FURTHER IN: Have you ever felt like a songwriter knew everything about your life?
Backpedaling through life with Greg Brown
By Gabe Meline
In a car outside my junior high, as my friend Jenn played me Frank Sinatra's "I've Got a Crush on You." In an attic buzzed on Tanqueray and English ovals, as I put the needle on Charles Mingus'
"II B.S." Laying on a shag carpet floor in Provo, Utah, as my first girlfriend played Bob Dylan's "Don't Think Twice, It's All Right."
The list goes on and on. I can generally pinpoint the exact moment that time froze, all synapses surrendered, and my favorite musicians became part of my life. Headphones. High school. Road trips. Girls, lots of girls. Even more drinks. Crammed houses. Scratchy radios. One rarely forgets love at first sight.
But I don't remember the first time I heard Greg Brown. That isn't to say the Iowa-bred folksinger is second-tier—after all, I can't remember the first time I met my wife, either. Both encounters were like a first exhalation of warm breath on a cold morning, when the steam gives casual evidence to what's been there all along: Oh, hello there, it's you. How've I been?
Greg Brown knew me already, just like my wife knew me already, like my baby knew me already, like my guitar and my bike and my favorite cooking pan knew me already. The first encounter isn't what mattered. It's just the place in the sand where the proverbial footsteps reappeared.
Long before all of this—before that deep, creek-gravel voice made itself clear—Brown was a specter hovering close by, putting all of my triumphs and failures into song. That first girlfriend in Utah, and the endless letters we'd write to each other. Long distance was costly. Stamps weren't, and kept us close across 800 miles. Brown must have been there, because our adolescent love became "Never So Far," from Milk of the Moon.
Or the summer fresh out of high school, and the girl who was up for just about anything, as long as it involved stars and blankets. Finding corner stores in San Francisco that'd sell to us, then whiling away the hours on Ocean Beach. Hitchhiking up to Oregon and back, kissing on the side of the highway in Coos Bay. Ripping our clothes off in parked cars, football fields, backyards, alleys. Brown was there, too, with "Summer Evening," from Over and Under.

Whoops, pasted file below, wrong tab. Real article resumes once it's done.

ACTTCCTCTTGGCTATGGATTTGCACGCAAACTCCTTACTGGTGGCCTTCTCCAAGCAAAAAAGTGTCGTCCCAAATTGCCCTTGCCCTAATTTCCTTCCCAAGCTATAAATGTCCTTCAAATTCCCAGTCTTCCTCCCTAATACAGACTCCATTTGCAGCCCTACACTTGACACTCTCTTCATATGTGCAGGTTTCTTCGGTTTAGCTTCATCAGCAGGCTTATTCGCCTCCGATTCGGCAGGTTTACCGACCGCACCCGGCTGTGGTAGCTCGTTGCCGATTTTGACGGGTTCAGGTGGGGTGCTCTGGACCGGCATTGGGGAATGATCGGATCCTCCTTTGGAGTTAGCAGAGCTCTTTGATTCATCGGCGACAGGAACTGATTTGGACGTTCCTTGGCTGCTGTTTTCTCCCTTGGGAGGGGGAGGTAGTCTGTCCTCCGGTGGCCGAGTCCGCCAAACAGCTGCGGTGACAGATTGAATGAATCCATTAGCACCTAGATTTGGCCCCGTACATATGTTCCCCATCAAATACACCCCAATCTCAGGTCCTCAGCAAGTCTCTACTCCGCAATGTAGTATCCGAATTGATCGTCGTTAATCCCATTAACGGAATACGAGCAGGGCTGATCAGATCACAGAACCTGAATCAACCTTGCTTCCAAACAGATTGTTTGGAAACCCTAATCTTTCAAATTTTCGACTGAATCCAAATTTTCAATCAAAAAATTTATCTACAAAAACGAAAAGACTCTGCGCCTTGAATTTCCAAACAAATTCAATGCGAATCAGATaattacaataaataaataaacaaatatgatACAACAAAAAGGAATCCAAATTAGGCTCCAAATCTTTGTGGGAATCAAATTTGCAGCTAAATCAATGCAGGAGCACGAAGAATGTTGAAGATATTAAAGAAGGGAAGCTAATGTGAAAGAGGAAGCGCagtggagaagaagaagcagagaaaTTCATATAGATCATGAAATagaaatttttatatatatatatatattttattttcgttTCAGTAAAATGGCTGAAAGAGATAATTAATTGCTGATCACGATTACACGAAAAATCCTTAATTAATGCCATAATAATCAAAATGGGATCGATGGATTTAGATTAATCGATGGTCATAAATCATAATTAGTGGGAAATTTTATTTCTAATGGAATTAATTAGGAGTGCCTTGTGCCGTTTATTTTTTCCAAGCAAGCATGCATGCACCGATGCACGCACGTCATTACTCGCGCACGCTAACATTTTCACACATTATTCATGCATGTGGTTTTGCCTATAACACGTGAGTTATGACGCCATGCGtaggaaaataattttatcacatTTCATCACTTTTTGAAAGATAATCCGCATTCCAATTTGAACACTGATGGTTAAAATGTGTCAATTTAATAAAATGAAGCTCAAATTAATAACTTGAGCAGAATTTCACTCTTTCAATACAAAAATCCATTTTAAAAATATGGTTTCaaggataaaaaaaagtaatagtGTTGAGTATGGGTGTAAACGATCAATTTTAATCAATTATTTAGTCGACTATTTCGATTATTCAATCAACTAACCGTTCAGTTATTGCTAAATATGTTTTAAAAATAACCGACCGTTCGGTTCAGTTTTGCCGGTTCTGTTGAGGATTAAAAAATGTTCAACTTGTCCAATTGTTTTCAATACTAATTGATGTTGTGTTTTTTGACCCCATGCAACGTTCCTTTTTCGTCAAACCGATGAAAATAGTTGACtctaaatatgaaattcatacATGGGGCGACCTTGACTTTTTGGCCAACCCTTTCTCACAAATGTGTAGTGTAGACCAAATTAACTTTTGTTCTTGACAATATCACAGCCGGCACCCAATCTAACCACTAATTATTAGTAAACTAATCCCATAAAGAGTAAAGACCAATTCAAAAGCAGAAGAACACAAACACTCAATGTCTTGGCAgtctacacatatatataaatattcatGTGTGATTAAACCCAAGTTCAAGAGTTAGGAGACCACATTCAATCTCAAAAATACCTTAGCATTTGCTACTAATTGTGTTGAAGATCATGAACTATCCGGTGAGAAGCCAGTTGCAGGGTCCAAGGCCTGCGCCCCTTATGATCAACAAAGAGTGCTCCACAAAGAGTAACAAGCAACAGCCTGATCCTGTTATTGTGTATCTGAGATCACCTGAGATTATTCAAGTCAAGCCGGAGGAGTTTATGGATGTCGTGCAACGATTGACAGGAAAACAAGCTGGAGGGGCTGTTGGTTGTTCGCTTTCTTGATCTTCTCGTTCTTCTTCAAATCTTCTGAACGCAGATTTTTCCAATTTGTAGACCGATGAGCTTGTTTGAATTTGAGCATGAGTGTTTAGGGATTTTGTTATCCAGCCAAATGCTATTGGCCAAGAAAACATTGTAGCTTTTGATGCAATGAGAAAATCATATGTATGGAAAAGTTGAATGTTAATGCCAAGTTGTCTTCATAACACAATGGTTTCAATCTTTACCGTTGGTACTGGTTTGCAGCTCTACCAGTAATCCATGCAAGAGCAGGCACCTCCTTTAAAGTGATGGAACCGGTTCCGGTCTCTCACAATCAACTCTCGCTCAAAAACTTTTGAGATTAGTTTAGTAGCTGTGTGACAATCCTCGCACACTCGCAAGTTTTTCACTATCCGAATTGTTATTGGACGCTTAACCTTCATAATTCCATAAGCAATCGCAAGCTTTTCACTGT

The tours. The 10-hour drives with drug seizures at the Texas border, or skidding out on black ice, or an exploded radiator, only to get to the dingy club with 35 people waiting. Sleazy promoters and sleazier security guards and awful opening bands but free beer so who gives a shit. No good food, a racist bartender, but up on the wall there's a signed photo from a musical hero that makes it all worthwhile. Again, Brown knew it all too well, with "Mose Allison Played Here," from Slant 6 Mind.
Devils on shoulders have a way of turning into kisses on shoulders that shouldn't be kissed. We walked up the stairs and turned out the lights, and started something we knew we couldn't make known. It went on for months. The daytime sun blinded us, but at night we'd fall back into the rush, liberated from the stupid promises we'd made. It ended in a wreck of tears and broken glass. Did we ever even say goodbye? Ah, Brown: "If You Don't Get It at Home," from Further In.
Months later. The term "drunk-dialing" hadn't been invented yet, but the practice sure had. Foolishly thinking that the little Band-Aid of a 1am phone call could repair the gaping wound. Pleading. Crying. Throwing the phone like an idiot. Who was listening in? Brown, of course, with "857-5413," from Over and Under.
Was Brown trying to earn his wings? Or did he just want to let me know that he'd been there too, and that everything was gonna be OK?
I got the answer when my wife came along, and then the guitar, the bike, the pan, the baby. The blessing of love was back, and this time I wasn't going to fuck it up. We'd take care of each other, put rings on each other's fingers and go camping on our honeymoon. I'd paint recycled furniture in the shed behind our little house, and she'd make that incredible enchilada sauce while laughing and singing off-key. Goddammit, Brown, still looking over my shoulder—it's "Hey Baby Hey," from Further In. As usual, he was right. Things are going to be OK.
Greg Brown plays Saturday, Nov. 14, at the Napa Valley Opera House. 1030 Main St., Napa. 8pm. $30–$35. 707.226.7372.
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